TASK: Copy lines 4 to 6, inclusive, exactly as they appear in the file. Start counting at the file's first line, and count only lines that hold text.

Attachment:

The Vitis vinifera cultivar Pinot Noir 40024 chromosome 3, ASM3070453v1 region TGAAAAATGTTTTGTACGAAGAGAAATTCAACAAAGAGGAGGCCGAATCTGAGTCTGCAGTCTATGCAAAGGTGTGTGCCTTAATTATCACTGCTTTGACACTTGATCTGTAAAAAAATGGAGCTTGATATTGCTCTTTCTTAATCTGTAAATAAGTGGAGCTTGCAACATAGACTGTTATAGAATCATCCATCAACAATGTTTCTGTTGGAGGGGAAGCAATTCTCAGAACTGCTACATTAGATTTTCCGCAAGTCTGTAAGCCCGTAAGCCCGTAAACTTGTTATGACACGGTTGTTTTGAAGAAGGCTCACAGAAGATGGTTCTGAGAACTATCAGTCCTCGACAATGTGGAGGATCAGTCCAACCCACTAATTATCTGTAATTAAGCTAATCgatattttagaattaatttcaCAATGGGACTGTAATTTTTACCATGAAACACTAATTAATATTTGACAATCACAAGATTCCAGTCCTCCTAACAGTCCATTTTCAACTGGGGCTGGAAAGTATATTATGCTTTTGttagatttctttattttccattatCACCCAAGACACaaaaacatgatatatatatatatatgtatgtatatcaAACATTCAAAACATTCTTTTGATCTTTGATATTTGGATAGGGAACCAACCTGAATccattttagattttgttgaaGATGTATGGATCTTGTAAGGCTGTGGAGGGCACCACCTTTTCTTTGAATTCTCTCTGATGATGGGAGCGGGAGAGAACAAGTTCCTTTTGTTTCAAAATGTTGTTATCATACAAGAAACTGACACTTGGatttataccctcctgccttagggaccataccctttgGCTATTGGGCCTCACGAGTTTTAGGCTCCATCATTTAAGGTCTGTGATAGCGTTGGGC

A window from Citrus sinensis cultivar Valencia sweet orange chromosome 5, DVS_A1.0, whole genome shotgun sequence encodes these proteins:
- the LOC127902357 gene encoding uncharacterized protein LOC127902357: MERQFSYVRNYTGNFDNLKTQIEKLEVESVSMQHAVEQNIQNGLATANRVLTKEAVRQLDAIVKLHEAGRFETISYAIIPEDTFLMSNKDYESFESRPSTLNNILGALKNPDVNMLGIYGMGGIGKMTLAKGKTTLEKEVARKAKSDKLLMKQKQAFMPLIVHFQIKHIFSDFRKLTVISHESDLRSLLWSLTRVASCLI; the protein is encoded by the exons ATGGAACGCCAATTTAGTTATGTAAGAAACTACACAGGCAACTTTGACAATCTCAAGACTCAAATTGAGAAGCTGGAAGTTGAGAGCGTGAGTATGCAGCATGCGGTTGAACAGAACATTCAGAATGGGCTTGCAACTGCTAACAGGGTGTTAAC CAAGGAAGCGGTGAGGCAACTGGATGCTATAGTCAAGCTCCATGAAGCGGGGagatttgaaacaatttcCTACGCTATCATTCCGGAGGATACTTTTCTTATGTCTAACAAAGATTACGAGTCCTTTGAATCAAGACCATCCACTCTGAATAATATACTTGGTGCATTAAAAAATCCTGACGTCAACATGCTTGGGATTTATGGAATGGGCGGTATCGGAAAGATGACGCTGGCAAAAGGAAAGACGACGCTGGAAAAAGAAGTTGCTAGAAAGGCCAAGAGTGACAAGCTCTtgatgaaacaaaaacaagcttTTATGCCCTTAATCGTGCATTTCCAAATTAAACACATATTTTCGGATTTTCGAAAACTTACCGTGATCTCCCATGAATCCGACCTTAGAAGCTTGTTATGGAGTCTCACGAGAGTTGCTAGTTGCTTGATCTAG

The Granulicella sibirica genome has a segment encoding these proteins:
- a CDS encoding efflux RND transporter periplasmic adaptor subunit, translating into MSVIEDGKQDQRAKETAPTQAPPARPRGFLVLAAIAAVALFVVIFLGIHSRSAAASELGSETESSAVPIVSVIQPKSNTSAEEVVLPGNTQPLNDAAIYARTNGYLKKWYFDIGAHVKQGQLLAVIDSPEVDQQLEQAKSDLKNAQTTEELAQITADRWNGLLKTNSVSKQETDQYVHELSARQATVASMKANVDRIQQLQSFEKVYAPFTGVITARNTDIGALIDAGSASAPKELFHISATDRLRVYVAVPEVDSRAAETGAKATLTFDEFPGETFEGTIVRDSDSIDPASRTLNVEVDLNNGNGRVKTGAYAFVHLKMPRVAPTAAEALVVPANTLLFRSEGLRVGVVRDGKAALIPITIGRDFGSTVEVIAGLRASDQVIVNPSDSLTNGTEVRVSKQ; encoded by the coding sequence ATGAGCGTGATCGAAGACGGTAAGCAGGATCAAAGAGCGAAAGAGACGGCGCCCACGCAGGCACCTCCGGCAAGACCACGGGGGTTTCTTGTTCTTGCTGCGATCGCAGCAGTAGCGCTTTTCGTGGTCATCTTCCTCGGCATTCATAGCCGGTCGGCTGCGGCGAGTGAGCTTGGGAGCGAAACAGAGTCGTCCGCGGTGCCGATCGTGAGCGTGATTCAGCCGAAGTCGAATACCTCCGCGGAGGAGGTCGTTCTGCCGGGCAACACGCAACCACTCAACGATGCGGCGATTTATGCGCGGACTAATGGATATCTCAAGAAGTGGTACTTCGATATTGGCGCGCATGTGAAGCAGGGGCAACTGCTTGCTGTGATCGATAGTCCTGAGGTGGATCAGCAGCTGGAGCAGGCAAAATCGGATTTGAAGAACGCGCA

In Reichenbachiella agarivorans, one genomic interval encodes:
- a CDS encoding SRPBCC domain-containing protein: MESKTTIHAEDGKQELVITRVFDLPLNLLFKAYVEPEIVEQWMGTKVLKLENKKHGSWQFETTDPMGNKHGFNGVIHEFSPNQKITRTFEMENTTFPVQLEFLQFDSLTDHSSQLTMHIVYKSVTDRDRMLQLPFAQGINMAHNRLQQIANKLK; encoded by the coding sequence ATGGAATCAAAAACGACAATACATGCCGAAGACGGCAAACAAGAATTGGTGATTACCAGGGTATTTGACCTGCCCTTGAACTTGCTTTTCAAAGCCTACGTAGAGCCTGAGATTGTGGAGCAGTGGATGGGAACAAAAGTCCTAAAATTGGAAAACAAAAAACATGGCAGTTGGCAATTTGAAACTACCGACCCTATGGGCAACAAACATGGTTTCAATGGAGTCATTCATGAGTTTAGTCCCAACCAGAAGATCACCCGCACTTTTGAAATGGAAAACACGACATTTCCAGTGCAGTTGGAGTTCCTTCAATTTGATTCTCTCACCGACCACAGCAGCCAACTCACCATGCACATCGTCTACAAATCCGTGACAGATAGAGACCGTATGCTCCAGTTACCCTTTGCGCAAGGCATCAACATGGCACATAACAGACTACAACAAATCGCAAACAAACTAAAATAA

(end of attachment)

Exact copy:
The Granulicella sibirica genome has a segment encoding these proteins:
- a CDS encoding efflux RND transporter periplasmic adaptor subunit, translating into MSVIEDGKQDQRAKETAPTQAPPARPRGFLVLAAIAAVALFVVIFLGIHSRSAAASELGSETESSAVPIVSVIQPKSNTSAEEVVLPGNTQPLNDAAIYARTNGYLKKWYFDIGAHVKQGQLLAVIDSPEVDQQLEQAKSDLKNAQTTEELAQITADRWNGLLKTNSVSKQETDQYVHELSARQATVASMKANVDRIQQLQSFEKVYAPFTGVITARNTDIGALIDAGSASAPKELFHISATDRLRVYVAVPEVDSRAAETGAKATLTFDEFPGETFEGTIVRDSDSIDPASRTLNVEVDLNNGNGRVKTGAYAFVHLKMPRVAPTAAEALVVPANTLLFRSEGLRVGVVRDGKAALIPITIGRDFGSTVEVIAGLRASDQVIVNPSDSLTNGTEVRVSKQ; encoded by the coding sequence ATGAGCGTGATCGAAGACGGTAAGCAGGATCAAAGAGCGAAAGAGACGGCGCCCACGCAGGCACCTCCGGCAAGACCACGGGGGTTTCTTGTTCTTGCTGCGATCGCAGCAGTAGCGCTTTTCGTGGTCATCTTCCTCGGCATTCATAGCCGGTCGGCTGCGGCGAGTGAGCTTGGGAGCGAAACAGAGTCGTCCGCGGTGCCGATCGTGAGCGTGATTCAGCCGAAGTCGAATACCTCCGCGGAGGAGGTCGTTCTGCCGGGCAACACGCAACCACTCAACGATGCGGCGATTTATGCGCGGACTAATGGATATCTCAAGAAGTGGTACTTCGATATTGGCGCGCATGTGAAGCAGGGGCAACTGCTTGCTGTGATCGATAGTCCTGAGGTGGATCAGCAGCTGGAGCAGGCAAAATCGGATTTGAAGAACGCGCA

In Reichenbachiella agarivorans, one genomic interval encodes: